General Motors has announced a revised agreement with Nikola Corp on a fuel-cell partnership, superseding the previous agreement from September which was for the Nikola Badger fuel-cell pick-up truck to be developed and manufactured by GM.

The revised deal means that GM will no longer take an equity stake in Nikola, and instead is a non-binding memorandum of understanding (MoU) that is valid until the end of 2021 and is subject to negotiation, Reuters reports. Development of the Badger has been ‘paused indefinitely’, Nikola officials were quoted as saying.

The MoU is for a global supply agreement to provide Nikola with the Hydrotec fuel cell system for the start-up firm’s Class 7 and 8 commercial trucks, and the two companies are discussing Nikola’s possible use of GM’s Ultium battery system in the former’s commercial trailers. The new deal focuses on the fuel-cell side of the business where they see the greatest potential, Nikola officials said.

The original deal in September was called into question following a short seller’s allegations of fraud, which Nikola has denied. With production plans for the Badger on hold, Nikola said it will refund all previously submitted order deposits for the fuel-cell pick-up truck as the model’s roll-out depends on a partnership with a manufacturer, a role that General Motors has withdrawn from.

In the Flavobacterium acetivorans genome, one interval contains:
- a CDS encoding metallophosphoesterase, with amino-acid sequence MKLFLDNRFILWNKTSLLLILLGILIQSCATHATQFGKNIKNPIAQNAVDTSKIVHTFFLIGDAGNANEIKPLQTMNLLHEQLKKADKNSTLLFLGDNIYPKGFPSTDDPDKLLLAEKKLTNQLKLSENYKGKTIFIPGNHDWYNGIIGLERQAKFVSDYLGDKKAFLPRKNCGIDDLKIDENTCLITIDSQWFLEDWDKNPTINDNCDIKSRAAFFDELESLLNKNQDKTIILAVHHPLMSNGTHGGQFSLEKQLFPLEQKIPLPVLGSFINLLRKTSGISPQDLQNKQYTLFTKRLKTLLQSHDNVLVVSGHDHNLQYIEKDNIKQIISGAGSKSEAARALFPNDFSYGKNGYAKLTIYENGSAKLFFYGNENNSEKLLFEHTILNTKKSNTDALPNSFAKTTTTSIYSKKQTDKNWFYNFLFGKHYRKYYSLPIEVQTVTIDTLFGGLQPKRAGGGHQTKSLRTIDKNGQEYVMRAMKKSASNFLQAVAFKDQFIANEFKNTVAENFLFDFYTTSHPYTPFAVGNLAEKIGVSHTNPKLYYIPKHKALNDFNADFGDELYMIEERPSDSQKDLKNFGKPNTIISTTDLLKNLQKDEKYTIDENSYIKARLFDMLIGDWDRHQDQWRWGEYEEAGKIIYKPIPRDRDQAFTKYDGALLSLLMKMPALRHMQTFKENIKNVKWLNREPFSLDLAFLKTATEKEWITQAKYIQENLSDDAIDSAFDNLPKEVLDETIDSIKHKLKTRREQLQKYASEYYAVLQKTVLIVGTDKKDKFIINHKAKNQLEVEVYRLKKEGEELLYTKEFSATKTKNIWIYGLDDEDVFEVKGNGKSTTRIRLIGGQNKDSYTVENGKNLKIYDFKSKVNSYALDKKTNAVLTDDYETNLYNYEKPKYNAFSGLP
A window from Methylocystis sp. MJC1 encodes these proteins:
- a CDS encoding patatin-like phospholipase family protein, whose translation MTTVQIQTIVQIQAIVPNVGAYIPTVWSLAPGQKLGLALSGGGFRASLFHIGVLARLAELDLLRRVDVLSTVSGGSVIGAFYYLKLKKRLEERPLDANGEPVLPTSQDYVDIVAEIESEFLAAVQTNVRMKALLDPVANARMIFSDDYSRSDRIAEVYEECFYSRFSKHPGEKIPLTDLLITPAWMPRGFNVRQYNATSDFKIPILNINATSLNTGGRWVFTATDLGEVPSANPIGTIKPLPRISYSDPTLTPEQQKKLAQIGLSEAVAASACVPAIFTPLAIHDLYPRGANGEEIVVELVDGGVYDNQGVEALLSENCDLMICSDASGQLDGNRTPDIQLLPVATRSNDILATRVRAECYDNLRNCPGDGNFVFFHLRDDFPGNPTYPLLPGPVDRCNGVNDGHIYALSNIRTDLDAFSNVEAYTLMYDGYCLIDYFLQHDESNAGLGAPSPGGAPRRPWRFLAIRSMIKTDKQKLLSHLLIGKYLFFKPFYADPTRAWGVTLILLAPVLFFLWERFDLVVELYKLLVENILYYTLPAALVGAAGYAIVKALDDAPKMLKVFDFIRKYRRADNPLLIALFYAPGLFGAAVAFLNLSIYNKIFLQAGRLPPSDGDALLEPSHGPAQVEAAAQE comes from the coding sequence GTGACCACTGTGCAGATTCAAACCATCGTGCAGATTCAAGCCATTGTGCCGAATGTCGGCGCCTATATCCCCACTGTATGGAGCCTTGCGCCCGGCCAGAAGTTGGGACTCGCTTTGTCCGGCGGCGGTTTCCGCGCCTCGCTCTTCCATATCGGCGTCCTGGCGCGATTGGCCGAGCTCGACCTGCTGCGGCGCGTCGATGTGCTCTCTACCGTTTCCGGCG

Nikola Badger concept

“Heavy trucks remain our core business and we are 100% focused on hitting our development milestones to bring clean hydrogen and battery-electric commercial trucks to market,” Nikola CEO Mark Russell said in a statement.

The Badger FCEV was unveiled as a five-seater full-sized truck, measuring 5,900 mm long, 1,850 mm tall, 2,160 mm wide and with a cargo bed length of 1,560 mm. The Badger’s fuel-cell powertrain was claimed to offer 906 peak horsepower or 455 continous horsepower, with a claimed torque output of 1,329 Nm.

This was said to enable the Badger to perform standstill launches with a fully loaded trailer and with a combined vehicle weight of more than 8,100 kg on a 30% incline without stalling the electric motor. combined with a supercapacitor and a lithium-ion battery pack, the Badger FCEV had a claimed range of 965 km.

The Badger was also to be available as a battery-electric vehicle, where a 160 kWh lithium-ion flooded module battery pack would offer 480 km of range. Other features included a 15 kW power outlet for tools, lights and compressors, which Nikola says is enough to assist a construction site for approximately 12 hours without using a traditional generator.

GALLERY: Nikola Badger